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Mysteries of John, by Charles Fillmore, [1946], at

John: Chapter 21

After these things Jesus manifested himself again to the
disciples at the sea of Tiberias; and he manifested himself
on this wise. 2 There were together Simon Peter, and Thomas
called Didymus, and Nathanael of Cana in Galilee, and the
sons of Zebedee, and two other of his disciples. 3 Simon
Peter saith unto them, I go a fishing. They say unto him,
We also come with thee. They went forth, and entered into
the boat; and that night they took nothing. 4 But when day
was now breaking, Jesus stood on the beach: yet the
disciples knew not that it was Jesus. 5 Jesus therefore
saith unto them, Children, have ye aught to eat? They
answered him, No. 6 And he said unto them, Cast the net on
the right side of the boat, and ye shall find. They cast
therefore, and now they were not able to draw it for the
multitude of fishes. 7 That disciple therefore whom Jesus
loved said unto Peter, It is the Lord. So when Simon Peter
heard that it was the Lord, he girt his coat about him (for
he was naked), and cast himself into the sea. 8 But the
other disciples came in the little boat (for they were not
far from the land, but about two hundred cubits off),
dragging the net full of fishes. 9 So when they got out
upon the land, they see a fire of coals there, and fish
laid thereon, and bread. 10 Jesus saith unto them, Bring of
the fish which ye have now taken. 11 Simon Peter therefore
went up, and drew the net to land, full of great fishes, a
hundred and fifty and three: and for all there were so
many, the net was not rent. 12 Jesus saith unto them, Come
and break your fast. And none of the disciples durst
inquire of him, Who art thou? knowing that it was the Lord.
13 Jesus cometh, and taketh the bread, and giveth them, and
the fish likewise. 14 This is now the third time that Jesus
was manifested to the disciples, after that he was risen
from the dead.

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WHEN THE DISCIPLES had toiled all night in their fishing boats without results, Jesus suddenly appeared on the shore and called to them, "Cast the net on the right side of the boat, and ye shall find." The result was 153 large fishes, so heavy that the net could not be lifted into the boat, yet it did not break. Man's mind is the net that catches thoughts, which are the basis of external conditions. The sea is the mental realm in which man exists. Toil of all kinds is a combination of mental and physical exertion. When the mind is exalted toil is easy. By using his mind man invents machinery that relieves him from wearying muscular labor. In a larger way the spiritual man uses his mind and takes advantage of divine guidance to lighten his toil.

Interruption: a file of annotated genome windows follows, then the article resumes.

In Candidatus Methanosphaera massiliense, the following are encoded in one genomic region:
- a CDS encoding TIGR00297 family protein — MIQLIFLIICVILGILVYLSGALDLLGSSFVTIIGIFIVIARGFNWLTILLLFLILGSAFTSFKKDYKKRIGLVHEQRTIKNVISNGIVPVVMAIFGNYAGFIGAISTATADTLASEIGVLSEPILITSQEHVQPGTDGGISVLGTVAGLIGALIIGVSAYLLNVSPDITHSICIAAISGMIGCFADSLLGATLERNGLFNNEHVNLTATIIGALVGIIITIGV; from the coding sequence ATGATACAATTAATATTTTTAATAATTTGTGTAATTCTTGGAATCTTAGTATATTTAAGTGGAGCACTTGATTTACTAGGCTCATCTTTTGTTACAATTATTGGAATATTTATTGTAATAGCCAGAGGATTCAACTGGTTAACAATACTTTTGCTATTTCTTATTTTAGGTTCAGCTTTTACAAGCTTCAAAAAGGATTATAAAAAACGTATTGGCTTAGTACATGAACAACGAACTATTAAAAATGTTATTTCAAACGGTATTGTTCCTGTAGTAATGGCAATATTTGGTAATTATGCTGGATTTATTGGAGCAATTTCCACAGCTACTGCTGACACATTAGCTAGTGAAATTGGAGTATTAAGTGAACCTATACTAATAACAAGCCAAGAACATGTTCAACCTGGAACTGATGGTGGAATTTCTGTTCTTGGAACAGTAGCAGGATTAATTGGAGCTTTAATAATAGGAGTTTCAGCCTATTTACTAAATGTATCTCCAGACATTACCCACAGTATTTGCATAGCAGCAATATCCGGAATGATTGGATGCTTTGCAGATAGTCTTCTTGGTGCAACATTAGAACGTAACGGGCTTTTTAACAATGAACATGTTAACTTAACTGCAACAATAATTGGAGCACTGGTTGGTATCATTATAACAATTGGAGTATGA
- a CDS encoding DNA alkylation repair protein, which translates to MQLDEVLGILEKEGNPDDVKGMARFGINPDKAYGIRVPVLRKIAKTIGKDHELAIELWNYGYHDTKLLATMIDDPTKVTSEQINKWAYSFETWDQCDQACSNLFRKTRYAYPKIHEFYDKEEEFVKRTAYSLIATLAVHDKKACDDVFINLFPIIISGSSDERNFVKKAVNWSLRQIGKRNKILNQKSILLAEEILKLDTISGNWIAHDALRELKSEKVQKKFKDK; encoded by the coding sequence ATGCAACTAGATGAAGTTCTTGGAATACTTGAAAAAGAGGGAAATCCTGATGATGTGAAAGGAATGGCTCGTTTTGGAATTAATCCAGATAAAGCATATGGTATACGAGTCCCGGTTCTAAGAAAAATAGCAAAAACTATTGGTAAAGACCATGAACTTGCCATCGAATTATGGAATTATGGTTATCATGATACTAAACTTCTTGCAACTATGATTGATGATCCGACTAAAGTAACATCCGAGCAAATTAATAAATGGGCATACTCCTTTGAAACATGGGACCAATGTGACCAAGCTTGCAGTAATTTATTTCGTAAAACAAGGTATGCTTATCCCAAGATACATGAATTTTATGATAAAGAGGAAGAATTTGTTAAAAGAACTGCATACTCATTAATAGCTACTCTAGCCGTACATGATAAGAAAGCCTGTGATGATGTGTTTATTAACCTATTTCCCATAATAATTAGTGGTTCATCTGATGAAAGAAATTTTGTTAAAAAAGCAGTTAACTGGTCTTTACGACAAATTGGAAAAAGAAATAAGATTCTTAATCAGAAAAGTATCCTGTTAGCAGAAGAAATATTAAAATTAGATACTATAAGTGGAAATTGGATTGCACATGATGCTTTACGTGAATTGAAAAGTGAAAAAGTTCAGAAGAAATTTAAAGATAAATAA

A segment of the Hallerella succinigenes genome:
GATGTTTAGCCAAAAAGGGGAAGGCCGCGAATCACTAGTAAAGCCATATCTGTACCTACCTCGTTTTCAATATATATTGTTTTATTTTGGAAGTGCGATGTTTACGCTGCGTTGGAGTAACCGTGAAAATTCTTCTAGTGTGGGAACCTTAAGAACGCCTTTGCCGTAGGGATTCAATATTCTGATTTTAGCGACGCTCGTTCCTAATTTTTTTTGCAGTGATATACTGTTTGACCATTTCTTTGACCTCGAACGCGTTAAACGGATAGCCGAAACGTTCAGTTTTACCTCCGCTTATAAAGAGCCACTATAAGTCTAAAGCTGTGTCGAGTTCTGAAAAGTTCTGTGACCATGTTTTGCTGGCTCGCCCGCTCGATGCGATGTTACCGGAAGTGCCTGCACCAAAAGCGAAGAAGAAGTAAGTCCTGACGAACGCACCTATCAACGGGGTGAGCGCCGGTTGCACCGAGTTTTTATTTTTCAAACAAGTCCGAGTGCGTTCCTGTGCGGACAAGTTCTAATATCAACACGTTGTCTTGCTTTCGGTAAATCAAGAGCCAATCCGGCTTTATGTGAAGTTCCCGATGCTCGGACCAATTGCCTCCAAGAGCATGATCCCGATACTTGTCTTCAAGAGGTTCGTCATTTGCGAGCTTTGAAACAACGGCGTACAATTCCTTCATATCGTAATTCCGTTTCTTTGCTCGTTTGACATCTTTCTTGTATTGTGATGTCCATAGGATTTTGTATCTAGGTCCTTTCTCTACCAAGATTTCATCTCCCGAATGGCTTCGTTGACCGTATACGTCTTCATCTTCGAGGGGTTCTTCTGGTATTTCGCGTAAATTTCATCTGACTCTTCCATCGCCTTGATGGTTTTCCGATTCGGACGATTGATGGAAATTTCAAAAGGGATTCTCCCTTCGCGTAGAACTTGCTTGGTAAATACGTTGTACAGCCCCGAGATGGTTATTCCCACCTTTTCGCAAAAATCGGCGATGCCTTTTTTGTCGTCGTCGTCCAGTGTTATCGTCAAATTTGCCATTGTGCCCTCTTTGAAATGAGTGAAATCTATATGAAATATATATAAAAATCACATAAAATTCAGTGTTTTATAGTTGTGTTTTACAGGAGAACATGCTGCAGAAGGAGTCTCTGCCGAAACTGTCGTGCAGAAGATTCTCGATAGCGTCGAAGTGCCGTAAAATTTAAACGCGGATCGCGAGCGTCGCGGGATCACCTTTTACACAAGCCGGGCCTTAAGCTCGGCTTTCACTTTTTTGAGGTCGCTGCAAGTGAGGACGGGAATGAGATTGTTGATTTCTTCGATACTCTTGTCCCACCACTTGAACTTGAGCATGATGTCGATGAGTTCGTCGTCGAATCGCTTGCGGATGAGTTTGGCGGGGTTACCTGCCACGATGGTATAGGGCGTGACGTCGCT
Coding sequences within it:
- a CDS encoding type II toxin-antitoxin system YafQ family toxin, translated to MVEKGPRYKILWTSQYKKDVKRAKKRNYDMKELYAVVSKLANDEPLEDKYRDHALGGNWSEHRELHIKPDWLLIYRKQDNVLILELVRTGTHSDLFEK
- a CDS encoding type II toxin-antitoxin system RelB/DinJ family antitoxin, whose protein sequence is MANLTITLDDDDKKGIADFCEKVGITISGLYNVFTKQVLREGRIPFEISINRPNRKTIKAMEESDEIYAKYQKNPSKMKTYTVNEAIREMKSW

The net of man's thought works hard and long in the darkness of human understanding and gains but little, but once the Christ Mind is perceived and obeyed the net is cast on the "right side," and success follows. The "right side" is the side on which man realizes the truth that inexhaustible resources are always present and can be made manifest by those who exercise their faith in that direction.

Whoever seeks supply through Spirit and submits his cause to the law of justice and righteousness always succeeds. The reason why men fail to demonstrate the many promises of divine support is that they cling to some selfish or unjust thought. "Seek ye first his kingdom, and his righteousness; and all these things shall be added unto you."

The bread and fish that Jesus provided on the

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shore represents the supply of Spirit for the needs of the body. Not only does the Father provide for man in the natural world, as by the draught of fishes, but in the invisible world of substance are elements that correspond to the material things. Bread symbolizes the substance of the omnipresent Christ body and fish the capacity of increase that goes with it. Fish are the most prolific of all living things and aptly exemplify the ability of increase inherent in the Christ substance.

15 So when they had broken their fast, Jesus saith to Simon
Peter, Simon, son of John, lovest thou me more than these?
He saith unto him, Yea, Lord; thou knowest that I love
thee. He saith unto him, Feed my lambs. 16 He saith to him
again a second time, Simon, son of John, lovest thou me? He
saith unto him, Yea, Lord; thou knowest that I love thee.
He saith unto him, Tend my sheep. 17 He saith unto him the
third time, Simon, son of John, lovest thou me? Peter was
grieved because he said unto him the third time, Lovest
thou me? And he said unto him, Lord, thou knowest all
things; thou knowest that I love thee. Jesus saith unto
him, Feed my sheep. 18 Verily, verily, I say unto thee,
When thou wast young, thou girdest thyself, and walkedst
whither thou wouldest: but when thou shalt be old, thou
shalt stretch forth thy hands, and another shall gird thee,
and carry thee whither thou wouldest not. 19 Now this he
spake, signifying by what manner of death he should glorify
God. And when he had spoken this, he saith unto him, Follow
me. 20 Peter, turning about, seeth the disciple whom Jesus
loved following; who also leaned back on his breast at the
supper, and said, Lord, who is he that betrayeth thee? 21
Peter therefore

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seeing him saith to Jesus, Lord, and what shall this man